Morris Gleitzman (1953-) Biography - Personal, Addresses, Career, Honors Awards, Writings, Adaptations, Sidelights
First syllable of surname rhymes with "light"; born 1953, in Sleaford, Lincolnshire, England; immigrated to Australia, 1969; Education: Canberra College of Advanced Education, B.A. (professional writing), 1974. Hobbies and other interests: Travel, reading, making lists.
Agent—Anthony Williams, 50 Oxford St., Paddington, Sydney, New South Wales 2021, Australia.
Australian Broadcasting Corporation, Sydney, New South Wales, television promotions director, 1973-75, television entertainment script editor and producer, 1975-76, and writer for The Norman Gunston Show, 1976-78; Seven Network, Sydney, writer for The Norman Gunston Show, 1978-81; freelance writer, 1981—.
Awgie Award, Australian Writers Guild, 1985, for television film The Other Facts of Life; Family Award, 1990, for Two Weeks with the Queen; Book of the Year Younger Honour, Children's Book Council of Australia, 1992, for Misery Guts, and 1993, for Blabber Mouth; COOL Award (Australia Capital Territory), BILBY Award (Queensland), YABBA Award (Victoria), and KOALA Award shortlist (New South Wales), and Guardian Children's Fiction Award shortlist, all 1999, all for Bumface; Dymocks Booksellers Children's Choice Awards Favorite Australian Author designation, 1999.
NOVELS; FOR CHILDREN
The Other Facts of Life (adapted from author's television screenplay of the same title; also see below), Penguin (Ringwood, Victoria, Australia), 1985, reprinted, 2004.
Second Childhood (adapted from author's television screenplay), Puffin (Ringwood, Victoria, Australia), 1990.
Misery Guts, Piper (Sydney, New South Wales, Australia), 1991, Harcourt (San Diego, CA), 1993.
Worry Warts, Pan Macmillan (Sydney, New South Wales, Australia), 1992, Harcourt (San Diego, CA), 1993.
Puppy Fat, Pan Macmillan (Sydney, New South Wales, Australia), 1992, Harcourt (San Diego, CA), 1995.
Blabber Mouth, Pan Macmillan (Sydney, New South Wales, Australia), 1992, Harcourt (San Diego, CA), 1995.
Sticky Beak, Pan Macmillan (Sydney, New South Wales, Australia), 1993, Harcourt (San Diego, CA), 1995.
Belly Flop, Pan Macmillan (Sydney, New South Wales, Australia), 1996.
Water Wings, Pan Macmillan (Sydney, New South Wales, Australia), 1996.
Bumface, Puffin (Ringwood, Victoria, Australia), 1998.
Gift of the Gab, Puffin (Ringwood, Victoria, Australia), 1999.
Toad Rage, Puffin (Ringwood, Victoria, Australia), 1999, Random House (New York, NY), 2004.
Adults Only, Puffin (Ringwood, Victoria, Australia), 2001.
Toad Heaven, Puffin (Ringwood, Victoria, Australia), 2001, Random House (New York, NY), 2005.
Boy Overboard, Puffin (Camberwell, Victoria, Australia), 2002.
Teachers's Pet, Puffin (Camberwell, Victoria, Australia), 2003.
Toad Away, Puffin (Camberwell, Victoria, Australia), 2003.
Girl Underground, Puffin (Camberwell, Victoria, Australia), 2004.
Worm Story, Puffin (Camberwell, Victoria, Australia), 2004.
Gleitzman's books have been translated into French, Japanese, German, Italian, and Spanish.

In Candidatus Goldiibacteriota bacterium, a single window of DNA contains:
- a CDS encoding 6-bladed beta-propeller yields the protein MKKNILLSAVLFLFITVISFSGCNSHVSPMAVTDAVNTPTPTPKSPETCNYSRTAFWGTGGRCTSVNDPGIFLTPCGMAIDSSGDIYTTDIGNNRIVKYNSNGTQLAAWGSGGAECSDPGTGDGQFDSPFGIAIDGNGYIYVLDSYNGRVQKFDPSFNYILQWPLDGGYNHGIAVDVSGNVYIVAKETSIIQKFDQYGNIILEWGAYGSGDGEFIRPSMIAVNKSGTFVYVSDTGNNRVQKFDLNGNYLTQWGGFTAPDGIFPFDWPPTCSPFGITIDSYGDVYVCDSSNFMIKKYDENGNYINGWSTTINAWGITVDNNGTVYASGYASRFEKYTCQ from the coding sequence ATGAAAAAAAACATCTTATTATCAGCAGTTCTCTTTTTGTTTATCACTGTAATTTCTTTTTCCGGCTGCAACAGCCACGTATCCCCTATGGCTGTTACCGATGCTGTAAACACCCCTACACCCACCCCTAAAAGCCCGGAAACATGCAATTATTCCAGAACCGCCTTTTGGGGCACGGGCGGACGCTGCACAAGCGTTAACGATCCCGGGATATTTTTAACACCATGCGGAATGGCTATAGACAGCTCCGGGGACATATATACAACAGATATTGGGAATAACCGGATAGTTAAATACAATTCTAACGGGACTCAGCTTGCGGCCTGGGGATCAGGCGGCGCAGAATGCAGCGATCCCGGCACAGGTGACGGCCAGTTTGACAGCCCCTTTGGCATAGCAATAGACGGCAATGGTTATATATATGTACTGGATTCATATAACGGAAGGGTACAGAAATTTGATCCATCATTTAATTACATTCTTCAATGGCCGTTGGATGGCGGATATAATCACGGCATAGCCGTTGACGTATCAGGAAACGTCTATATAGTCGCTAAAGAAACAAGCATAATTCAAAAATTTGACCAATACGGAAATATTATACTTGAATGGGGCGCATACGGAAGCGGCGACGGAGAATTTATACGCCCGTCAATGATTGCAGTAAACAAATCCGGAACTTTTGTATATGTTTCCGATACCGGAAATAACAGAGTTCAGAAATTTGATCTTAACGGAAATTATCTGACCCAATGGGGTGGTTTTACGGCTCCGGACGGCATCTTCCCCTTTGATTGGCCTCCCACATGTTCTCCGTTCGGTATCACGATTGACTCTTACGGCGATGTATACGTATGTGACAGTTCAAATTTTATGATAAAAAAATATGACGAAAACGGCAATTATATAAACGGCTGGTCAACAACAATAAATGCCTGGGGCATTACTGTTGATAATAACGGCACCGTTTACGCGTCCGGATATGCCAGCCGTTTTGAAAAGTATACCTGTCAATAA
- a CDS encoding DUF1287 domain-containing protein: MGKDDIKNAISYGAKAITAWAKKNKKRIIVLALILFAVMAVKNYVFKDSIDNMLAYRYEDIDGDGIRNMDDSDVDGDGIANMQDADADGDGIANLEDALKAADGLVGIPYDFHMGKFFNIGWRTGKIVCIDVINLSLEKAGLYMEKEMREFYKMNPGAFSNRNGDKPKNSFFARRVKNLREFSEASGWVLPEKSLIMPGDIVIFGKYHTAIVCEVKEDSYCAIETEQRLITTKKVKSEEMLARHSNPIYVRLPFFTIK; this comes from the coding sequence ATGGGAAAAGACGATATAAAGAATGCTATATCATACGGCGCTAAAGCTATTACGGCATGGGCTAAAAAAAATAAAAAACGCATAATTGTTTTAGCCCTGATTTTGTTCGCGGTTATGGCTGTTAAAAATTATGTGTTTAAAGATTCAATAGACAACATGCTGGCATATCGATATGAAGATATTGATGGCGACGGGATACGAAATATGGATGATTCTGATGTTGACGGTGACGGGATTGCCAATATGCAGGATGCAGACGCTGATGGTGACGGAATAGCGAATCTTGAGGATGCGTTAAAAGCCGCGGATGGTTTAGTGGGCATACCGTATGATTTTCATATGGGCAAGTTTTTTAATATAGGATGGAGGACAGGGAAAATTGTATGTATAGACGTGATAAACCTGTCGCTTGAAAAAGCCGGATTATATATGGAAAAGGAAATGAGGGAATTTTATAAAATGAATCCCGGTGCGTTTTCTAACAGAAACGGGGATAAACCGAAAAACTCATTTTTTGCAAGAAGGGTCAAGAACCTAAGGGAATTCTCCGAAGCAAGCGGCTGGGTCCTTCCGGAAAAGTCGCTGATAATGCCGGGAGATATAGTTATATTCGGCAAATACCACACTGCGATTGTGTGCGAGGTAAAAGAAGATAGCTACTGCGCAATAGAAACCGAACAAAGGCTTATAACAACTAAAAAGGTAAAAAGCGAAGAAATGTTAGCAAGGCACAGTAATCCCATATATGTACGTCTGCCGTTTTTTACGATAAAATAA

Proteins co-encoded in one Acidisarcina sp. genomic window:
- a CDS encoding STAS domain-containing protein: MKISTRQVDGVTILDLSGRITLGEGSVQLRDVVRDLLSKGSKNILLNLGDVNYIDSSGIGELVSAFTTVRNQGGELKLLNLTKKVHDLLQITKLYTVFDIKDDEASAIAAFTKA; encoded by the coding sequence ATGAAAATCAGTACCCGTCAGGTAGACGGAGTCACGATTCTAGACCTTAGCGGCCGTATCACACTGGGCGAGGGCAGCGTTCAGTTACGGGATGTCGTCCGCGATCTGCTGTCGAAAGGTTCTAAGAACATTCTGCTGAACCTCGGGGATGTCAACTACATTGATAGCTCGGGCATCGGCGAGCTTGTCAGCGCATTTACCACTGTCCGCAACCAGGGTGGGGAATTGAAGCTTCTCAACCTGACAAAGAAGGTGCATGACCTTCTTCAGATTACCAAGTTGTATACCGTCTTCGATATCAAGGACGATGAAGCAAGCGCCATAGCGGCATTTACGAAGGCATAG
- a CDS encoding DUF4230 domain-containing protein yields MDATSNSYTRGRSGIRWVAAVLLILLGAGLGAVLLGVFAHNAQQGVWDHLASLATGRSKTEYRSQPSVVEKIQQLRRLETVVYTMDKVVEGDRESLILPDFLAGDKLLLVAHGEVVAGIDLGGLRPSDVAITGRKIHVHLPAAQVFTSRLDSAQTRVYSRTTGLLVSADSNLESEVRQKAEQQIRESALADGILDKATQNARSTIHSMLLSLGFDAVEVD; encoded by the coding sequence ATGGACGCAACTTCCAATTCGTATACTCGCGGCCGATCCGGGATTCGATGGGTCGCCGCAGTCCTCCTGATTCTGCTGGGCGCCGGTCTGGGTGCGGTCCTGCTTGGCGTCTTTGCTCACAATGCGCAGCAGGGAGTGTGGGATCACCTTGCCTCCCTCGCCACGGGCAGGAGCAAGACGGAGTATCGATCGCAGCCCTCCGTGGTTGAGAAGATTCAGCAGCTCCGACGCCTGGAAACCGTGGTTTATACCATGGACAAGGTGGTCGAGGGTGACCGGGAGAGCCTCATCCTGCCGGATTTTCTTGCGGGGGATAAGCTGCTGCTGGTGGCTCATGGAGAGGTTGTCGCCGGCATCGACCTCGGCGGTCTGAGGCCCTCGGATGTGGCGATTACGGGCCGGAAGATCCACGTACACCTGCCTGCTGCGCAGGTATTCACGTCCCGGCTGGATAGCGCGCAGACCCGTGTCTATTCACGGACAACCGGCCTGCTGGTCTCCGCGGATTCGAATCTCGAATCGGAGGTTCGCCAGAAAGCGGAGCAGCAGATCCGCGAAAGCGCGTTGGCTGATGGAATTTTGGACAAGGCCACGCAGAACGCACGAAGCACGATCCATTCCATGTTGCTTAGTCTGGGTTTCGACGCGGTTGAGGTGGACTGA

"WICKED!" SERIES; NOVELS
(With Paul Jennings) The Slobberers, Puffin (Ringwood, Victoria, Australia), 1997.
(With Paul Jennings) Battering Rams, Puffin (Ringwood, Victoria, Australia), 1997.
(With Paul Jennings) Croaked, Puffin (Ringwood, Victoria, Australia), 1997.
(With Paul Jennings) Dead Ringer, Puffin (Ringwood, Victoria, Australia), 1997.
(With Paul Jennings) The Creeper, Puffin (Ringwood, Victoria, Australia), 1997.
(With Paul Jennings) Till Death Us Do Part, Puffin (Ringwood, Victoria, Australia), 1997.
(With Paul Jennings) Wicked! (includes six volumes), Puffin (Ringwood, Victoria, Australia), 1998.
"DEADLY!" SERIES; NOVELS
(With Paul Jennings) Nude, Puffin (Ringwood, Victoria, Australia), 2000.
(With Paul Jennings) Brats, Puffin (Ringwood, Victoria, Australia), 2000.
(With Paul Jennings) Stiff, Puffin (Ringwood, Victoria, Australia), 2000.
(With Paul Jennings) Hunt, Puffin (Ringwood, Victoria, Australia), 2001.
(With Paul Jennings) Grope, Puffin (Ringwood, Victoria, Australia), 2001.
(With Paul Jennings) Pluck, Puffin (Ringwood, Victoria, Australia), 2001.
(With Paul Jennings) Deadly! (includes all six volumes), Puffin (Ringwood, Victoria, Australia), 2002.
Doctors and Nurses (screenplay), Universal Entertainment, 1981.
Melvin Son of Alvin (screenplay), Roadshow, 1984.
The Other Facts of Life (television film), Ten Network, 1985.
Skin Free (two-act play), produced in Sydney, New South Wales, 1986.
(With Trevor Farrant) Not a Papal Tour (stage show), produced in Canberra, Australian Capital Territory, at Canberra Theatre, 1987.
Two Weeks with the Queen (adult novel), Blackie & Son, 1989, Putnam (New York, NY), 1991.
Harbour Beat (screenplay), Palm Beach Pictures/Zenith Productions, 1990.
Just Looking: Gleitzman on Television (collected columns), Sun Books (Chippendale, New South Wales, Australia), 1992.
Gleitzman on Saturday (collected columns), Macmillan, 1993.
SelfHelpLess: Fifty-seven Pieces of Crucial Advice for People Who Need a Bit More Time to Get It Right, Penguin (Ringwood, Victoria, Australia), 2000.